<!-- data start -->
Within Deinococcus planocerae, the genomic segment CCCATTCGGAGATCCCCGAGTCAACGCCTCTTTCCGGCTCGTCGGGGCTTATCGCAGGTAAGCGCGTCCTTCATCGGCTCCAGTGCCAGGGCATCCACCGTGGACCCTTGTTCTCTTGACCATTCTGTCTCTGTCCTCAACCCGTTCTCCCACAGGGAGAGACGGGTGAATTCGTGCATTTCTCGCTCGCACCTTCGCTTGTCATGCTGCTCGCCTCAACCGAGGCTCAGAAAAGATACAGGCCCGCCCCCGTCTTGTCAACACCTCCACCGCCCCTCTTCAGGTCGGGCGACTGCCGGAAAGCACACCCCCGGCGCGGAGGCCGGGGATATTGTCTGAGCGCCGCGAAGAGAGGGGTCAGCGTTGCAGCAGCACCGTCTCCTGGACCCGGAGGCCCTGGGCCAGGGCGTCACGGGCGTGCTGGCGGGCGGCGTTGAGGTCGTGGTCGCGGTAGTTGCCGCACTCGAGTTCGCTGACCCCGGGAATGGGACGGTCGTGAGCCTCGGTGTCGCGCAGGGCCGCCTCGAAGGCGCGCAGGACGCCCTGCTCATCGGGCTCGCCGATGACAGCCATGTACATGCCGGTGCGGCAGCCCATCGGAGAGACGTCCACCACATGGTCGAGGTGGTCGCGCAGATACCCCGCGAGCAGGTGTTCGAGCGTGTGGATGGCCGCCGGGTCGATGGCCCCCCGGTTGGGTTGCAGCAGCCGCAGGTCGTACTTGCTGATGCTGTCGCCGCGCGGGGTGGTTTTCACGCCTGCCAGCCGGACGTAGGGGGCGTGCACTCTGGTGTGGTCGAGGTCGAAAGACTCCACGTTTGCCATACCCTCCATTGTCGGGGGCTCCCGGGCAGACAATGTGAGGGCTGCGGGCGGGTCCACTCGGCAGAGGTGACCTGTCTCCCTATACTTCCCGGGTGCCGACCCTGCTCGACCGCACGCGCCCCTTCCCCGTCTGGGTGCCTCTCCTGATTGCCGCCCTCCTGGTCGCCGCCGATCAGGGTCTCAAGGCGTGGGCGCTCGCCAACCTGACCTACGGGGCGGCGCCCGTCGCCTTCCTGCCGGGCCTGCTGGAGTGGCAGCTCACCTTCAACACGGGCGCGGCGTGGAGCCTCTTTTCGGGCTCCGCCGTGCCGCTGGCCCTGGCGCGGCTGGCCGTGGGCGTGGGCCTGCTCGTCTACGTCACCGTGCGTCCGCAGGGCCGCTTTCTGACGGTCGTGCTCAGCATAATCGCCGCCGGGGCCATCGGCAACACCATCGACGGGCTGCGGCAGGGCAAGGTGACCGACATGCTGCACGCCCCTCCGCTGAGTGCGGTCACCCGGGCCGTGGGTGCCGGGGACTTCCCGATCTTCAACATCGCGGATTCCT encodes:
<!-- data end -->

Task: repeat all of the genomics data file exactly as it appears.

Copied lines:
Within Deinococcus planocerae, the genomic segment CCCATTCGGAGATCCCCGAGTCAACGCCTCTTTCCGGCTCGTCGGGGCTTATCGCAGGTAAGCGCGTCCTTCATCGGCTCCAGTGCCAGGGCATCCACCGTGGACCCTTGTTCTCTTGACCATTCTGTCTCTGTCCTCAACCCGTTCTCCCACAGGGAGAGACGGGTGAATTCGTGCATTTCTCGCTCGCACCTTCGCTTGTCATGCTGCTCGCCTCAACCGAGGCTCAGAAAAGATACAGGCCCGCCCCCGTCTTGTCAACACCTCCACCGCCCCTCTTCAGGTCGGGCGACTGCCGGAAAGCACACCCCCGGCGCGGAGGCCGGGGATATTGTCTGAGCGCCGCGAAGAGAGGGGTCAGCGTTGCAGCAGCACCGTCTCCTGGACCCGGAGGCCCTGGGCCAGGGCGTCACGGGCGTGCTGGCGGGCGGCGTTGAGGTCGTGGTCGCGGTAGTTGCCGCACTCGAGTTCGCTGACCCCGGGAATGGGACGGTCGTGAGCCTCGGTGTCGCGCAGGGCCGCCTCGAAGGCGCGCAGGACGCCCTGCTCATCGGGCTCGCCGATGACAGCCATGTACATGCCGGTGCGGCAGCCCATCGGAGAGACGTCCACCACATGGTCGAGGTGGTCGCGCAGATACCCCGCGAGCAGGTGTTCGAGCGTGTGGATGGCCGCCGGGTCGATGGCCCCCCGGTTGGGTTGCAGCAGCCGCAGGTCGTACTTGCTGATGCTGTCGCCGCGCGGGGTGGTTTTCACGCCTGCCAGCCGGACGTAGGGGGCGTGCACTCTGGTGTGGTCGAGGTCGAAAGACTCCACGTTTGCCATACCCTCCATTGTCGGGGGCTCCCGGGCAGACAATGTGAGGGCTGCGGGCGGGTCCACTCGGCAGAGGTGACCTGTCTCCCTATACTTCCCGGGTGCCGACCCTGCTCGACCGCACGCGCCCCTTCCCCGTCTGGGTGCCTCTCCTGATTGCCGCCCTCCTGGTCGCCGCCGATCAGGGTCTCAAGGCGTGGGCGCTCGCCAACCTGACCTACGGGGCGGCGCCCGTCGCCTTCCTGCCGGGCCTGCTGGAGTGGCAGCTCACCTTCAACACGGGCGCGGCGTGGAGCCTCTTTTCGGGCTCCGCCGTGCCGCTGGCCCTGGCGCGGCTGGCCGTGGGCGTGGGCCTGCTCGTCTACGTCACCGTGCGTCCGCAGGGCCGCTTTCTGACGGTCGTGCTCAGCATAATCGCCGCCGGGGCCATCGGCAACACCATCGACGGGCTGCGGCAGGGCAAGGTGACCGACATGCTGCACGCCCCTCCGCTGAGTGCGGTCACCCGGGCCGTGGGTGCCGGGGACTTCCCGATCTTCAACATCGCGGATTCCT encodes: